Credit: Susan Hurstcalderone, science and resource teacher, Blessed Sacrament School, Washington, D.C.
To identify fire risk factors for a property located near a wildland area.
- copy of Where Growth Meets Growth student handout
- colored pencils
- One of the issues surrounding wildland fires involves areas where uncontrolled urban growth meets uncontrolled vegetative growth. People who live in these areas should take extra precautions to limit the effects of any nearby wildland fire that might occur. Students will take on the role of Fire Marshal for a house that requires a safety evaluation.
- Review with students some of the types of ecosystems that could be subject to wildland fire under these circumstances. (See Activity Answer for more information.)
- rganize students into teams and distribute a copy of the "Where Growth Meets Growth" student handout and colored pencils to each team.
- Have students identify, number, and provide reasons for areas of increased risk they think should be changed. Have students consider changes that may mean adding or taking something away from the property that is not currently featured in the illustration.
- When teams are finished, compile everyone's results on the chalkboard, categorize the measures, and review them. What are the benefits of these changes? Which changes would students make first and why?
- As an extension, have students survey and identify areas of their towns that may be most at risk for fire.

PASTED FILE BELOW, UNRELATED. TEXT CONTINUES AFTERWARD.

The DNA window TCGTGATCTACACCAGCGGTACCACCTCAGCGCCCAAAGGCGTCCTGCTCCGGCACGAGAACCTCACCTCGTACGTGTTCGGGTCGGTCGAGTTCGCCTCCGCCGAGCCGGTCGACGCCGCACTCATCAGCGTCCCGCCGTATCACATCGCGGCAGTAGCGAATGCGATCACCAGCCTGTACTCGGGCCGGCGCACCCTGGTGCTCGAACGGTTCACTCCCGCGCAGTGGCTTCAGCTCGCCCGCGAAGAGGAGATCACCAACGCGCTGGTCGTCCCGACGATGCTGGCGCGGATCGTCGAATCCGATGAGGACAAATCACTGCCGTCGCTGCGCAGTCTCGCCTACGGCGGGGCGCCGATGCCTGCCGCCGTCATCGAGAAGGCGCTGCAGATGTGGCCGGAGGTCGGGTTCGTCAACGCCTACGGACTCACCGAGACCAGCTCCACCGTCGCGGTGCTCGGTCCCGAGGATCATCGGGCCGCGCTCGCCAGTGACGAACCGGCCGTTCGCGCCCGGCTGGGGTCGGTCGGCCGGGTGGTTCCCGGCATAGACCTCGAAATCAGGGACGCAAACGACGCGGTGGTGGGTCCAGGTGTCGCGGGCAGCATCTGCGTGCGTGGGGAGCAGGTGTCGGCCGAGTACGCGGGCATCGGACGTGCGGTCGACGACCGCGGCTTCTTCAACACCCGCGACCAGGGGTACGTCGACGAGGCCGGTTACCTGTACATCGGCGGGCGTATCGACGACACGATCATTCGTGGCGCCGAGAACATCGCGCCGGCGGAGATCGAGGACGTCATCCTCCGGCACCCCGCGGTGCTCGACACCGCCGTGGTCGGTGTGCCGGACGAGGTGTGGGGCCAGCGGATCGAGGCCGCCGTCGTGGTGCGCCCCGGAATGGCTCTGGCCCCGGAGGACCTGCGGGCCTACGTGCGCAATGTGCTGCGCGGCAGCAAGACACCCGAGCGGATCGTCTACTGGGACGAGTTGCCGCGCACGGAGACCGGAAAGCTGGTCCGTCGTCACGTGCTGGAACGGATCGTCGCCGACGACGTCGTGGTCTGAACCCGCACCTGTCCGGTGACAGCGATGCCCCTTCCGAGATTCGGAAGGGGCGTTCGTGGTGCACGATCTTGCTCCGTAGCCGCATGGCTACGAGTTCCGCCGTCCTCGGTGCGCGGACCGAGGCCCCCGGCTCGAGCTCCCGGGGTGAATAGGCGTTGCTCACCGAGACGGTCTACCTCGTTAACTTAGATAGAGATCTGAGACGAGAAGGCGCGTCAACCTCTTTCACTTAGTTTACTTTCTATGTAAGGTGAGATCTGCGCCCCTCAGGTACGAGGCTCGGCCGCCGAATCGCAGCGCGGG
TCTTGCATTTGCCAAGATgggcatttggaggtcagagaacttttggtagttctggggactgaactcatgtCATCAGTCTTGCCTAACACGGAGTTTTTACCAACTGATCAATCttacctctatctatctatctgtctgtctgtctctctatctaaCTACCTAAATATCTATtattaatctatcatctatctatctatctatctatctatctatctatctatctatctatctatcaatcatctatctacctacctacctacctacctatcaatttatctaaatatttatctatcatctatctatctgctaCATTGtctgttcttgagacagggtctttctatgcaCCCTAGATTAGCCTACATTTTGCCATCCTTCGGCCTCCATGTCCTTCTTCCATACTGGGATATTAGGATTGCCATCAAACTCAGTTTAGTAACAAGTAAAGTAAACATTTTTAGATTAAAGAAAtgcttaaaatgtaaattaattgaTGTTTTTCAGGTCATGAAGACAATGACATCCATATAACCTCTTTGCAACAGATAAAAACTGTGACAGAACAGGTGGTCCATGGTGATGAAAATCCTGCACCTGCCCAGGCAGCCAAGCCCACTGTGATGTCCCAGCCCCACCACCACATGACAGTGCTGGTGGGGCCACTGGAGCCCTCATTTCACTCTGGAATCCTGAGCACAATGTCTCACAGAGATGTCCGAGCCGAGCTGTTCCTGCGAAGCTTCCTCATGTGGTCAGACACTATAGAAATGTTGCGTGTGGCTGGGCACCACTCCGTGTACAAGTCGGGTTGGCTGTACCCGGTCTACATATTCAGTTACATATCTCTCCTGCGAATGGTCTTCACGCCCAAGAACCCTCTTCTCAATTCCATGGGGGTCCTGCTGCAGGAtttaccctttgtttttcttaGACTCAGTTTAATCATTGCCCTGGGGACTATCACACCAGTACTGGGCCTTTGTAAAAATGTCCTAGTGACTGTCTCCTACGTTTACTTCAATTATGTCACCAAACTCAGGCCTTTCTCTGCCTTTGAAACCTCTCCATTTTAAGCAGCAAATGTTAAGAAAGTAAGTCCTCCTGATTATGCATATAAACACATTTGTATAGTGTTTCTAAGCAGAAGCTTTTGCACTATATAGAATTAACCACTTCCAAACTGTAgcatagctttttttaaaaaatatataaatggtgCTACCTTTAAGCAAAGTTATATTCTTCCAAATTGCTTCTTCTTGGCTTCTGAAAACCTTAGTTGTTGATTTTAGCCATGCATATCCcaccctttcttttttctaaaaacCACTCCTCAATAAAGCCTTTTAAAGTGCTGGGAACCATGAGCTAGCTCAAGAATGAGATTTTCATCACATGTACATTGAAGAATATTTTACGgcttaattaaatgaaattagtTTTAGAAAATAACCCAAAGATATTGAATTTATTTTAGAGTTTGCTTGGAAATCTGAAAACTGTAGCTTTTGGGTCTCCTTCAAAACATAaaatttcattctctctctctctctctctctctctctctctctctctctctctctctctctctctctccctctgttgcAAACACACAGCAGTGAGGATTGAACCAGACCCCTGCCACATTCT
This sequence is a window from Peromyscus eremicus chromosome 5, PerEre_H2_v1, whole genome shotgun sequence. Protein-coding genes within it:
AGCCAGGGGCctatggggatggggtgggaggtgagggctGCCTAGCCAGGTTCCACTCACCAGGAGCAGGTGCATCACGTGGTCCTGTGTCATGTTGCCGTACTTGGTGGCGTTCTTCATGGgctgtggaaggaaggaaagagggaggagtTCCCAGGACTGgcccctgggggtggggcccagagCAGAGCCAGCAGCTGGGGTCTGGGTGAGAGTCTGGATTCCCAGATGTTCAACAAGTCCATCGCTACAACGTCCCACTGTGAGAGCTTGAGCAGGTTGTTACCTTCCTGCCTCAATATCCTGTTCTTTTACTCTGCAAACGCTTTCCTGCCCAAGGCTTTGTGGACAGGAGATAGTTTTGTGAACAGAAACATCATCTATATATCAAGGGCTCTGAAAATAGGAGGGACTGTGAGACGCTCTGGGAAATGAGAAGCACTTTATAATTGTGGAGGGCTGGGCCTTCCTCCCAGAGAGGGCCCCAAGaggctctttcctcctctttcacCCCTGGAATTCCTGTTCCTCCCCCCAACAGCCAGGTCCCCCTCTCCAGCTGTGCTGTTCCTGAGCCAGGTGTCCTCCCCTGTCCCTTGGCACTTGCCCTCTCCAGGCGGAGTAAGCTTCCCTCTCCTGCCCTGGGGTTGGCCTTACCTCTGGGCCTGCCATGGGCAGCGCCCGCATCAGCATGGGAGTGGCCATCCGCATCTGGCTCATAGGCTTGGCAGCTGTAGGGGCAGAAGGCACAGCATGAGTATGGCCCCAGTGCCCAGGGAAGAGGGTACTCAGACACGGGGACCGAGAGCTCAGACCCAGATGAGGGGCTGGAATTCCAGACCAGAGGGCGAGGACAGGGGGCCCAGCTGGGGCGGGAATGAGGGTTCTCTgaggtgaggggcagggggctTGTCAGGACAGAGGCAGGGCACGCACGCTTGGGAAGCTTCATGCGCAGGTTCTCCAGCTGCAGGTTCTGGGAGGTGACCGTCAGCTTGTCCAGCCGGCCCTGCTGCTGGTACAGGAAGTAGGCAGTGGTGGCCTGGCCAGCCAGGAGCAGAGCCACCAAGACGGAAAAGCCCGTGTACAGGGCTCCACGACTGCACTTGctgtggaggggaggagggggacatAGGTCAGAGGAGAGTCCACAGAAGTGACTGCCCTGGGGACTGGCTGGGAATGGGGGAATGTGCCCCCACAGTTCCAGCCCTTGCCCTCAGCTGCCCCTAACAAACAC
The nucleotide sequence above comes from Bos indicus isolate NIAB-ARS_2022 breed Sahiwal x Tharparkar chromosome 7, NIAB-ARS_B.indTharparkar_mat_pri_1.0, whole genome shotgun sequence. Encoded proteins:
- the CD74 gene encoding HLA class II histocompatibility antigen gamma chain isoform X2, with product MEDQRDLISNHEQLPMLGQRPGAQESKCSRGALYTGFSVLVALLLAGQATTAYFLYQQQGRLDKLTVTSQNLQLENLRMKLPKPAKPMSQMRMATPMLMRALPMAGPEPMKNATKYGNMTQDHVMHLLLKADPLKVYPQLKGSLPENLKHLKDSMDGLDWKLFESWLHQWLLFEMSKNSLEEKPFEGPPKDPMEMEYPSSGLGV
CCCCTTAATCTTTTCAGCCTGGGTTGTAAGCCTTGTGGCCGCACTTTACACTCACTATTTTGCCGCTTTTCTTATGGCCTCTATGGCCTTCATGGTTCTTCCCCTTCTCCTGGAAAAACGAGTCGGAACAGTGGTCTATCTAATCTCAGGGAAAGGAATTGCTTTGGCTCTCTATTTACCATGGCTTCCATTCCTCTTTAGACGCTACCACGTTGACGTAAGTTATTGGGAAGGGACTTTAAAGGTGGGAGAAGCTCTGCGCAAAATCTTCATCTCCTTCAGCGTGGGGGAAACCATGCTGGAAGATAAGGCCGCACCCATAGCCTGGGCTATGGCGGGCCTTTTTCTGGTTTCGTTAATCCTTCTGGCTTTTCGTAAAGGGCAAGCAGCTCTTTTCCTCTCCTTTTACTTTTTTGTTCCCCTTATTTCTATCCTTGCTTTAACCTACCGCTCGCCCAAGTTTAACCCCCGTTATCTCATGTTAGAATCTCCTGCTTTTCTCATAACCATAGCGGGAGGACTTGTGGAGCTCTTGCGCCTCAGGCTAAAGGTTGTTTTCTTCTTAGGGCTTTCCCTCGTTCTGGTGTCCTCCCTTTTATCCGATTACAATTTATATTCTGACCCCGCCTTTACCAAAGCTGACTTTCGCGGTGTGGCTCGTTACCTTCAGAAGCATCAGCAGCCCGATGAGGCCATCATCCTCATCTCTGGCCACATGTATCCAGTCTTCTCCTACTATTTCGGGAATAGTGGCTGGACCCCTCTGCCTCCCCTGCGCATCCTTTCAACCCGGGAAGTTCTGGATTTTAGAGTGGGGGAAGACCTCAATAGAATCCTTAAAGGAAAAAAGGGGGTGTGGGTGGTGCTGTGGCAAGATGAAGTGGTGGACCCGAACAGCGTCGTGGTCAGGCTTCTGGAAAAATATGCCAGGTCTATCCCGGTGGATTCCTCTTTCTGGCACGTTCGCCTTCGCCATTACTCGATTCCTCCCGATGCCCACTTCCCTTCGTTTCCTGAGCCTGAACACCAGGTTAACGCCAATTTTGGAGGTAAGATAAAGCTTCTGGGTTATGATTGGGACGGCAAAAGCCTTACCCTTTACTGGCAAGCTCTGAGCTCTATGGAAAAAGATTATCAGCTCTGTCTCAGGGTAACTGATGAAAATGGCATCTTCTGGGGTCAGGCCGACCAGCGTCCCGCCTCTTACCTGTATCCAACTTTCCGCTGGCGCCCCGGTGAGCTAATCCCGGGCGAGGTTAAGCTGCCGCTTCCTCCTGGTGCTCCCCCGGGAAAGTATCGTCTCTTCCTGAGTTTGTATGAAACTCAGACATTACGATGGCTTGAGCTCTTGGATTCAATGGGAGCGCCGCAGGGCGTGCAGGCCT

The following are some measures that can be taken to protect a house from wildland fire.
- Remove leaves and rubbish under doghouse and any other structures.
- Stack firewood at least 100 feet away and uphill from the house.
- Water and mow grass regularly to keep it green and less flammable.
- Rake flammable vegetation such as dead leaves, limbs, branches, twigs, and grass clippings.
- Have power company clear branches from lines.
- Prune tree branches within 15 feet of a chimney outlet.
- Clean chimneys at least once a year.
- Make sure roof uses fire-resistant materials such as asphalt, fiberglass, concrete tile, clay tile, or metal.
- Remove dead branches that extend over the rooftop.
- Clean gutters regularly.
- Remove vines from exterior walls.
- Arrange trees so that there are gaps in the canopy.
- Any part of property that includes wood, such as fence, latticework, or
- facing should be changed. Alternatives include a stone fence, brick or concrete as a porch front and, concrete or clay tiles on the house dormer.
- Address should be clearly posted for firefighters to see.
- Never leave a flame burning unattended.
- Situate the house on flat land; the steeper the slope, the faster the fire will move up it.
- Make sure there is open access for firefighters to reach the property.
- Plant fire-resistant shrubs and vegetation.
- Add an independent water supply.
- Add a swimming pool.
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Presents an environmental history of the giant sequoias and explores the role of fire and the issue of biological conservation. Includes maps and an annotated bibliography.